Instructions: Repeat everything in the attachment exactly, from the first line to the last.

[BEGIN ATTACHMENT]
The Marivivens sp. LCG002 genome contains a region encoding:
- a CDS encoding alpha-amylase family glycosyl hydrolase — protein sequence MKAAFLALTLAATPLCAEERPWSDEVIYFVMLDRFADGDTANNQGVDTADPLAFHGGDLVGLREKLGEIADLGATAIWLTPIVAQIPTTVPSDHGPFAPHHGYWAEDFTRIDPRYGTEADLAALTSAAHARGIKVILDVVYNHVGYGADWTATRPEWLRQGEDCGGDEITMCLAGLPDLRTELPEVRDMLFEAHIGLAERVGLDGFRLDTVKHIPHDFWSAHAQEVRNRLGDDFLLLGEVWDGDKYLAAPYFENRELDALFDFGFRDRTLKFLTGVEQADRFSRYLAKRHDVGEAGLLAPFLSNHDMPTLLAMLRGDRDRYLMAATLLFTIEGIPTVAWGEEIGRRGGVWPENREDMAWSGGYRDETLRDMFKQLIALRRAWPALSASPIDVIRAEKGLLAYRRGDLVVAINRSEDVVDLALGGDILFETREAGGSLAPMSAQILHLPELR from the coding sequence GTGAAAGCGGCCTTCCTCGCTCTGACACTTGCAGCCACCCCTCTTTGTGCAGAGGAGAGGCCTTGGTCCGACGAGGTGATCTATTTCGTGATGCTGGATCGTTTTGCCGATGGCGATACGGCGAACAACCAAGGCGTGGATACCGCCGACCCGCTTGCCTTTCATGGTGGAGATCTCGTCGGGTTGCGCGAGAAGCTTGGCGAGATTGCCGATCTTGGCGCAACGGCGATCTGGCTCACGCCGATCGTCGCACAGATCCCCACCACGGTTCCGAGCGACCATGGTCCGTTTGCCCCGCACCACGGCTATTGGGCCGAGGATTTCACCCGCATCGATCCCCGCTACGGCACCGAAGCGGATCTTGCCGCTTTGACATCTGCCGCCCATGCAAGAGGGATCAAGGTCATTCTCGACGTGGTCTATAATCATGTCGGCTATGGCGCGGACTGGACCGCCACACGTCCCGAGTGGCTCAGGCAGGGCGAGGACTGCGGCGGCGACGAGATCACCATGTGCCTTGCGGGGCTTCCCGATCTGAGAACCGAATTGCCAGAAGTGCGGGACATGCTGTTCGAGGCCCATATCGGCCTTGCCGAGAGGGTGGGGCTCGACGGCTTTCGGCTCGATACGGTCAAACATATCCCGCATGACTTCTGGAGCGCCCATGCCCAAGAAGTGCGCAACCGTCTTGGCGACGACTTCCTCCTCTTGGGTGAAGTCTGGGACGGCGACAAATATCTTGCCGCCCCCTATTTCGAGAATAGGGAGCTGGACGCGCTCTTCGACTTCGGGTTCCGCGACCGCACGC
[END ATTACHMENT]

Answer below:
The Marivivens sp. LCG002 genome contains a region encoding:
- a CDS encoding alpha-amylase family glycosyl hydrolase — protein sequence MKAAFLALTLAATPLCAEERPWSDEVIYFVMLDRFADGDTANNQGVDTADPLAFHGGDLVGLREKLGEIADLGATAIWLTPIVAQIPTTVPSDHGPFAPHHGYWAEDFTRIDPRYGTEADLAALTSAAHARGIKVILDVVYNHVGYGADWTATRPEWLRQGEDCGGDEITMCLAGLPDLRTELPEVRDMLFEAHIGLAERVGLDGFRLDTVKHIPHDFWSAHAQEVRNRLGDDFLLLGEVWDGDKYLAAPYFENRELDALFDFGFRDRTLKFLTGVEQADRFSRYLAKRHDVGEAGLLAPFLSNHDMPTLLAMLRGDRDRYLMAATLLFTIEGIPTVAWGEEIGRRGGVWPENREDMAWSGGYRDETLRDMFKQLIALRRAWPALSASPIDVIRAEKGLLAYRRGDLVVAINRSEDVVDLALGGDILFETREAGGSLAPMSAQILHLPELR from the coding sequence GTGAAAGCGGCCTTCCTCGCTCTGACACTTGCAGCCACCCCTCTTTGTGCAGAGGAGAGGCCTTGGTCCGACGAGGTGATCTATTTCGTGATGCTGGATCGTTTTGCCGATGGCGATACGGCGAACAACCAAGGCGTGGATACCGCCGACCCGCTTGCCTTTCATGGTGGAGATCTCGTCGGGTTGCGCGAGAAGCTTGGCGAGATTGCCGATCTTGGCGCAACGGCGATCTGGCTCACGCCGATCGTCGCACAGATCCCCACCACGGTTCCGAGCGACCATGGTCCGTTTGCCCCGCACCACGGCTATTGGGCCGAGGATTTCACCCGCATCGATCCCCGCTACGGCACCGAAGCGGATCTTGCCGCTTTGACATCTGCCGCCCATGCAAGAGGGATCAAGGTCATTCTCGACGTGGTCTATAATCATGTCGGCTATGGCGCGGACTGGACCGCCACACGTCCCGAGTGGCTCAGGCAGGGCGAGGACTGCGGCGGCGACGAGATCACCATGTGCCTTGCGGGGCTTCCCGATCTGAGAACCGAATTGCCAGAAGTGCGGGACATGCTGTTCGAGGCCCATATCGGCCTTGCCGAGAGGGTGGGGCTCGACGGCTTTCGGCTCGATACGGTCAAACATATCCCGCATGACTTCTGGAGCGCCCATGCCCAAGAAGTGCGCAACCGTCTTGGCGACGACTTCCTCCTCTTGGGTGAAGTCTGGGACGGCGACAAATATCTTGCCGCCCCCTATTTCGAGAATAGGGAGCTGGACGCGCTCTTCGACTTCGGGTTCCGCGACCGCACGC